Fading LED using Arduino

Fading LED using Arduino



Fading LED using Arduino


OVERVIEW


This example demonstrates the use of the analogWrite() function in fading an LED off. AnalogWrite uses pulse width modulation (PWM), turning a digital pin on and off very quickly with different ratios between on and off, to create a fading effect.

Components Required

You will need the following components −

  • 1 × Breadboard
  • 1 × Arduino Uno R3
  • 1 × LED
  • 1 × 330Ω Resistor
  • 2 × Jumper

Procedure

Follow the circuit diagram and hook up the components on the breadboard as shown in the image given below.

Components on Breadboard

Note − To find out the polarity of an LED, look at it closely. The shorter of the two legs, towards the flat edge of the bulb indicates the negative terminal.

LED

Components like resistors need to have their terminals bent into 90° angles in order to fit the breadboard sockets properly. You can also cut the terminals shorter.

Resistors

Sketch

Open the Arduino IDE software on your computer. Coding in the Arduino language will control your circuit. Open the new sketch File by clicking New.

Sketch

Arduino Code

/*************************************LED FADING*******************************************
   This example shows how to fade an LED on pin 9 using the analogWrite() function.
   The analogWrite() function uses PWM, so if you want to change the pin you're using, 
   be sure to use another PWM capable pin. On most Arduino, the PWM pins are identified
   with a "~" sign, like ~3, ~5, ~6, ~9, ~10 and ~11.
*******************************************************************************************/
#define FADE  0
#define BRIGHT  1

const int led = 9; // the PWM pin the LED is attached to
int brightness = 0; // how bright the LED is
bool ACTION = BRIGHT;

// the setup routine runs once when you press reset:
void setup() {
  // declare the LED pin as output:
  pinMode(led, OUTPUT);
  Serial.begin(9600);
}

// the loop routine runs over and over again forever:
void loop() {
  // set the brightness of pin 9:
  analogWrite(led, brightness);

  if (ACTION == BRIGHT) {//Iterate 255 times to ensure that the brightness goes to maximum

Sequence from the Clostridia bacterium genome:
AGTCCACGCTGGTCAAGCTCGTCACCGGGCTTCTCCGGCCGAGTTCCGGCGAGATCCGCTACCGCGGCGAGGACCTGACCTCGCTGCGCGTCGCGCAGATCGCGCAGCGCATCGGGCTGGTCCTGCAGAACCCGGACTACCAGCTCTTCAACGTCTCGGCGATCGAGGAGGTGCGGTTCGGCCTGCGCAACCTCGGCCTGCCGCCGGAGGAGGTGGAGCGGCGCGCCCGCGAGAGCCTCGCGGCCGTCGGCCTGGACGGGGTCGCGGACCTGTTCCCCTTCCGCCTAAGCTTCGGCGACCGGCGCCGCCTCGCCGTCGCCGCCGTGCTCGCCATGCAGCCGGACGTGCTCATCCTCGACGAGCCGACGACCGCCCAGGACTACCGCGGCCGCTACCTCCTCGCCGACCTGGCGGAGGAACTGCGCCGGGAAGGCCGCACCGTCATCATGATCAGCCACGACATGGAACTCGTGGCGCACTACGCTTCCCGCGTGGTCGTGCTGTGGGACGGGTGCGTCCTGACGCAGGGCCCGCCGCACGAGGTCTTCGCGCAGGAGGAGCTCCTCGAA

for (brightness = 0; brightness < 255; brightness++) {
          analogWrite(led, brightness);
          Serial.println(brightness);
          delay(10);
      }

      if (brightness == 255)
          ACTION = FADE;
  }
  else if (ACTION == FADE) {
      for (brightness = 255; brightness > 0; brightness--) {
          analogWrite(led, brightness);
          Serial.println(brightness);
          delay(10);
      }

      if (brightness == 0)
          ACTION = BRIGHT;
  }
     // wait for 30 milliseconds to see the dimming effect
     
     delay(300);
}

Code to Note

After declaring pin 9 as your LED pin, there is nothing to do in the setup() function of your code. The analogWrite() function that you will be using in the main loop of your code requires two arguments: One, telling the function which pin to write to and the other indicating what PWM value to write.

In order to fade the LED off and on, gradually increase the PWM values from 0 (all the way off) to 255 (all the way on), and then back to 0, to complete the cycle. In the sketch given above, the PWM value is set using a variable called brightness. Each time through the loop, it increases by the value of the variable fadeAmount.

If ACTION is set to BRIGHT, brightness keeps increment in the for loop and its value is written to the led pin. When the value of brightness gets to maximum (255), ACTION is changed to FADE and brightness starts to decrement down to zero.

analogWrite() can change the PWM value very fast, so the delay at the end of the sketch controls the speed of the fade. Try changing the value of the delay and see how it changes the fading effect.

Result

You should see your LED brightness change gradually.

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